The law also explicitly describes instances in which a business or organization can discriminate against an individual based on gender identity. “The state government shall not take any discriminatory action against a person wholly or partially on the basis that the person establishes sex-specific standards or policies concerning employee or student dress or grooming, or concerning access to restrooms, spas, baths, showers, dressing rooms, locker rooms, or other intimate facilities or settings, based upon or in a manner consistent with sincerely held religious belief.”
HB 1523 also allows for broad discrimination by individuals and private companies as long as they cite their religious beliefs as their reason for refusing to provide services. This would include schools, landlords, doctors, non-profit organizations, and all manner of shops and other businesses. This would apply not only to LGBT Mississippians but also to unmarried couples and single parents.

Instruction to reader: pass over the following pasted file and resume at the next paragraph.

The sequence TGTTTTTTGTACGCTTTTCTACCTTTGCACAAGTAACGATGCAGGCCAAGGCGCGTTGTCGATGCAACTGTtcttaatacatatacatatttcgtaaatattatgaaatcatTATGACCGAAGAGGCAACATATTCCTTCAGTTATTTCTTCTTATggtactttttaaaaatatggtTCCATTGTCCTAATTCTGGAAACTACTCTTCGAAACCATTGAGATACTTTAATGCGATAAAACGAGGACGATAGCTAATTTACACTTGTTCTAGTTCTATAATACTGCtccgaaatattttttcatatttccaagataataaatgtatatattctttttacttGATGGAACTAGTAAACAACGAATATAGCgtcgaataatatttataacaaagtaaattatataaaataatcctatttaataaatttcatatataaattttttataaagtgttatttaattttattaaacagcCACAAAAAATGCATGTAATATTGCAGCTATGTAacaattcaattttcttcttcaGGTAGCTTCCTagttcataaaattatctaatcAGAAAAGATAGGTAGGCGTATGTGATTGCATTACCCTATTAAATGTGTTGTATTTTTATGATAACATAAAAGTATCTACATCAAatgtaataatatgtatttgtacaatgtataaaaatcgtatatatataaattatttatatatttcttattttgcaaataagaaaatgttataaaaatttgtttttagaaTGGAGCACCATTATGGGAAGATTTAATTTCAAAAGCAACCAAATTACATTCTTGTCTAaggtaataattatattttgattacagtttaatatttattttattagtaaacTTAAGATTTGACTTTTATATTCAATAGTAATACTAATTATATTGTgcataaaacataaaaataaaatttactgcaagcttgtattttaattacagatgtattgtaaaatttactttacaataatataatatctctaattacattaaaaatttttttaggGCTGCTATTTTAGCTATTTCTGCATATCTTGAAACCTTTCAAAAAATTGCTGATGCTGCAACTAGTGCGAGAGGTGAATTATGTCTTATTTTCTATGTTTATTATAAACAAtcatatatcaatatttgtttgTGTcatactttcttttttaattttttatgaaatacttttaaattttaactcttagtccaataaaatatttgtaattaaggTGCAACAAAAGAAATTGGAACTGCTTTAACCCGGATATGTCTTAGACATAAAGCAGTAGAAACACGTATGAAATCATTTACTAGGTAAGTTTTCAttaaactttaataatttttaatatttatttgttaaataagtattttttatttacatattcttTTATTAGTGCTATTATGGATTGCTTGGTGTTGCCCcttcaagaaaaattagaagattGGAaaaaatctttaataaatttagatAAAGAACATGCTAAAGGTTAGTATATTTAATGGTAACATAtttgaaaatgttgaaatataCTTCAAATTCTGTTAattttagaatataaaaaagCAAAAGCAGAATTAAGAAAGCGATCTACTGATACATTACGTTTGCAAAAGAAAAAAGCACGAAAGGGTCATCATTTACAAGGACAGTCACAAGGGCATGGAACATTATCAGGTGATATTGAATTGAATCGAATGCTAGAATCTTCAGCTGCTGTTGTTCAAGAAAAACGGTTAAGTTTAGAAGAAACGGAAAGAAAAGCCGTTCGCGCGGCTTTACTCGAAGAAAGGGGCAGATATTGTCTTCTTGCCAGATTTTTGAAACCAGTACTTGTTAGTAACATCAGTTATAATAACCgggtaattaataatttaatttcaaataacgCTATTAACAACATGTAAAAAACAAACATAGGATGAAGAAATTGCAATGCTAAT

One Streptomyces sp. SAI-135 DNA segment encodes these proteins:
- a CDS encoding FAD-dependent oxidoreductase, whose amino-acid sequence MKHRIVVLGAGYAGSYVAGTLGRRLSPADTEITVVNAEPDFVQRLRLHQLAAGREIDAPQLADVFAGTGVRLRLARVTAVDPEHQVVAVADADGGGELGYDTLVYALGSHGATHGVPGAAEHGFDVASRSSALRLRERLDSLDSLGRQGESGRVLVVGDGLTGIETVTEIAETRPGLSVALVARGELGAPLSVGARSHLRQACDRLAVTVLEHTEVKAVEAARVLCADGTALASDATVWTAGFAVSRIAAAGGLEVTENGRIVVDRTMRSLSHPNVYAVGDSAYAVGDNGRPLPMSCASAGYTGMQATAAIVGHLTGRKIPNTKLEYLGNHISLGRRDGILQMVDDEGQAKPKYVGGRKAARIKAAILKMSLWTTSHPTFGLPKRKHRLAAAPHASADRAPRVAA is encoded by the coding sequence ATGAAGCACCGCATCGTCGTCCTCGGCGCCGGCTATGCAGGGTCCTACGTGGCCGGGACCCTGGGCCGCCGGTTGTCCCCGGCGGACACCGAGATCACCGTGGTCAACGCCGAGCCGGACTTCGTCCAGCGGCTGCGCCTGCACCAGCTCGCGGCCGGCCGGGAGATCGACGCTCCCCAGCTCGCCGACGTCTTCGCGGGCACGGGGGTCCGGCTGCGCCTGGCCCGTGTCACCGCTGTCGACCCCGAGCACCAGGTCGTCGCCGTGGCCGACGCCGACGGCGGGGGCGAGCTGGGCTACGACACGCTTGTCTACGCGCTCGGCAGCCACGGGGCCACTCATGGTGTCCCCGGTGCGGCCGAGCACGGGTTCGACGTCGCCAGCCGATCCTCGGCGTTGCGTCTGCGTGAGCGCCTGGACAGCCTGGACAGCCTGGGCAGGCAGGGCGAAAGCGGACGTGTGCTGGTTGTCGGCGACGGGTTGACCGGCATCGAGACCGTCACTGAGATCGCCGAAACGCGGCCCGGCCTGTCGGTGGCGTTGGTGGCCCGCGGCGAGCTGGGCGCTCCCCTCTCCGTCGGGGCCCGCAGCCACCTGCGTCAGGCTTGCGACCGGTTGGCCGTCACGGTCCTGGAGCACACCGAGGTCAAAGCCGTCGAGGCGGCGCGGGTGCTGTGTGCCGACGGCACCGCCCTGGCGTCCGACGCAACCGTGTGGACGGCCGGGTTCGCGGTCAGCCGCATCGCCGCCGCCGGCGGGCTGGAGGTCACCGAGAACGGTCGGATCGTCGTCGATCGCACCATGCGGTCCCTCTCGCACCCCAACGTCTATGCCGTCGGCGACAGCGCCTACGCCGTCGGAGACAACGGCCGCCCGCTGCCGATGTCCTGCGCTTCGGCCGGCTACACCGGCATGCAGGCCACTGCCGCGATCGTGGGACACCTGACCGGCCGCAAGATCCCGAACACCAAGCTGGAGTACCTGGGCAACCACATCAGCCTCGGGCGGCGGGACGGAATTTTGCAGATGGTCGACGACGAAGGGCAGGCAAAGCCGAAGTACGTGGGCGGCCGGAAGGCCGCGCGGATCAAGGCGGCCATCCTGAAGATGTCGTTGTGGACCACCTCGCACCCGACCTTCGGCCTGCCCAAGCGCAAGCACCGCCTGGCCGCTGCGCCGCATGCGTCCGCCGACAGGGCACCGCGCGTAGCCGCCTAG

The Mississippi law permitting discrimination is just the latest legal provocation in the aftermath of the Supreme Court’s 2014 decision in the Burwell v. Hobby Lobby case, which invented the “right” of a corporation to deny its employees access to contraception required under the Affordable Care Act, popularly known as Obamacare.
The court asserted in their decision that requiring Hobby Lobby to provide contraception is a violation of the corporation’s “religious liberty.” Since that decision, several state legislatures have codified discrimination against LGBT people using a tortured interpretation of the Establishment Clause as a legal fig leaf.